Ottawa: In an increasing shift away from the raucousness and rowdiness of a typical Question Period in the House of Commons, all parties made a special effort today to eliminate some of the antics common to QP and encouraged Members of Parliaments to be tough, not rough. “Libby Davies, House Leader for the New Democratic Party, took advantage of the day to underscore their efforts to make Parliament work, under often unpredictable and precarious circumstances. “The NDP has always been devoted to making the best use of MPs time and advancing the priorities of Canadians. Being respectful of our colleagues in the House, while continuing to ask the tough questions, is crucial to our success. “
Links to news articles written by or about Libby Davies.
CANADA needs a plan to deal with a housing shortage that's reached crisis proportions, according to a coalition dedicated to drawing attention to the cause. On Tuesday, at demonstrations in cities across the country, including Winnipeg, housing advocates demanded that federal politicians support a private member's bill (Bill C-304) that would require Ottawa to develop a strategy to deal with the estimated 150,000 to 300,000 homeless people in Canada.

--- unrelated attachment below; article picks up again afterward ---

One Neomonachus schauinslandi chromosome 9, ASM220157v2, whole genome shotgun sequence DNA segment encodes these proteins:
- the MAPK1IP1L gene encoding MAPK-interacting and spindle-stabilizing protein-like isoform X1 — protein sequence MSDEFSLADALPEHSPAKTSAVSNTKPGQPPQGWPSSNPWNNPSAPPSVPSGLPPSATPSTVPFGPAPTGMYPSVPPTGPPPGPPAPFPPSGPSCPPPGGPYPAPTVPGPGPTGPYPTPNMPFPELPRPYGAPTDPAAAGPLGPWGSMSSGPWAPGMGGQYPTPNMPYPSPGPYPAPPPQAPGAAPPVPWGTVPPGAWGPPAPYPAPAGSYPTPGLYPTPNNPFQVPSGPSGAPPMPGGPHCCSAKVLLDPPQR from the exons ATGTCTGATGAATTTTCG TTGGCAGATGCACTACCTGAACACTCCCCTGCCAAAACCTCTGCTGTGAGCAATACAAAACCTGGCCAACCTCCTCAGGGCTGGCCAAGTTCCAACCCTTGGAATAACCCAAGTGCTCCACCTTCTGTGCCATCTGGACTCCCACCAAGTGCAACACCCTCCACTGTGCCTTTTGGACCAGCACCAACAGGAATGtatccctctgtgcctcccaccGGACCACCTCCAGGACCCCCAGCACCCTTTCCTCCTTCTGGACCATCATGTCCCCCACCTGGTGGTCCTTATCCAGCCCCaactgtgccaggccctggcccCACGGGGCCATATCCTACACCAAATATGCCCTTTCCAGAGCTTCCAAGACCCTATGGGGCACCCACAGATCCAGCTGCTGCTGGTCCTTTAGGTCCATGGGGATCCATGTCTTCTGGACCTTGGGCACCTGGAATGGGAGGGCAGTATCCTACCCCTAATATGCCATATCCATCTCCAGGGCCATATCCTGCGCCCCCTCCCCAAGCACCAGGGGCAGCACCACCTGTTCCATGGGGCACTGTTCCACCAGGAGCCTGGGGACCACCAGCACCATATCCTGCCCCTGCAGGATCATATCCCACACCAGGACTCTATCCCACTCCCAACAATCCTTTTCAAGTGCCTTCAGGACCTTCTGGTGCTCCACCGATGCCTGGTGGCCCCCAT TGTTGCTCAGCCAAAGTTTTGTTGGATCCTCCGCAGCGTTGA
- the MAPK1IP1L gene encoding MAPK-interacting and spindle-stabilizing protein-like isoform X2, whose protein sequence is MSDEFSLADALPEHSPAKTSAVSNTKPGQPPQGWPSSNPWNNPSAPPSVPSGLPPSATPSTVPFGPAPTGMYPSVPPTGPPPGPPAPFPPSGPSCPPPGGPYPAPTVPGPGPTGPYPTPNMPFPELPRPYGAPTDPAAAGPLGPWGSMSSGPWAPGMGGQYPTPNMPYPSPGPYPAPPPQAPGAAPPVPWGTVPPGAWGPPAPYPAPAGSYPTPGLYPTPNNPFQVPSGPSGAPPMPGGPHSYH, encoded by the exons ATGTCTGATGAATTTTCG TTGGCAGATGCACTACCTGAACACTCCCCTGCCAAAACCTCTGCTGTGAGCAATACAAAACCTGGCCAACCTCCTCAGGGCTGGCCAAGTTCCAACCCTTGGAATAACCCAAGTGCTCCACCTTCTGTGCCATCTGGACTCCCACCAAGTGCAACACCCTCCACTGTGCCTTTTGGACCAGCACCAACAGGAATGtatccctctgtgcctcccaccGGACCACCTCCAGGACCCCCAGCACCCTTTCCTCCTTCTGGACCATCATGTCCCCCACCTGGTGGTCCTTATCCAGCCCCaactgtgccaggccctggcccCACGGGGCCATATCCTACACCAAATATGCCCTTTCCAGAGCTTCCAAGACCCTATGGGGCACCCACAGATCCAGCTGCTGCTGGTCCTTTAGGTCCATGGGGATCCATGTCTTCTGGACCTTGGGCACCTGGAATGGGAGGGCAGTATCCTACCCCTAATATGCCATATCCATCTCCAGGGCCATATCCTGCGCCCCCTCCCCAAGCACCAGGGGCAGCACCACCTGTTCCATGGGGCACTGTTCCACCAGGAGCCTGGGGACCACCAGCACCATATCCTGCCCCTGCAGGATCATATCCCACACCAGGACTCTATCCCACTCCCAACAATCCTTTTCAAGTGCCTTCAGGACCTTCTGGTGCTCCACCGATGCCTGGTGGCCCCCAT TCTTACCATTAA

It's 2010 — where are all the out lesbians in federal politics? Currently, there are only two out lesbians in Parliament — NDP MP Libby Davies, and Conservative Senator Nancy Ruth — while there are four out gay MPs, and a number of others for whom their sexuality is an open secret on the Hill. Why so few lesbians?
Meanwhile, NDP MP Libby Davies will preside over the launch of the Canada Day of Action for a Federal Housing Strategy, which is -- exactly what it sounds like, as far as I can tell. Oh, although it might be fun to see how the Liberal Party reacts to one of the more camera-friendly visuals set to be unveiled: One hundred red tents, which will be opened, amid much symbolic fanfare, just across from Parliament Hill before being marched to the Human Rights Monument on Elgin Street for a second rally.
Affordable housing advocates are setting up red tents in cities across Canada Tuesday to highlight the country’s homelessness crisis and need for a federal housing strategy. The demonstrations come on the eve of final debate in the House of Commons Wednesday on an NDP bill that would commit Ottawa to drafting a plan.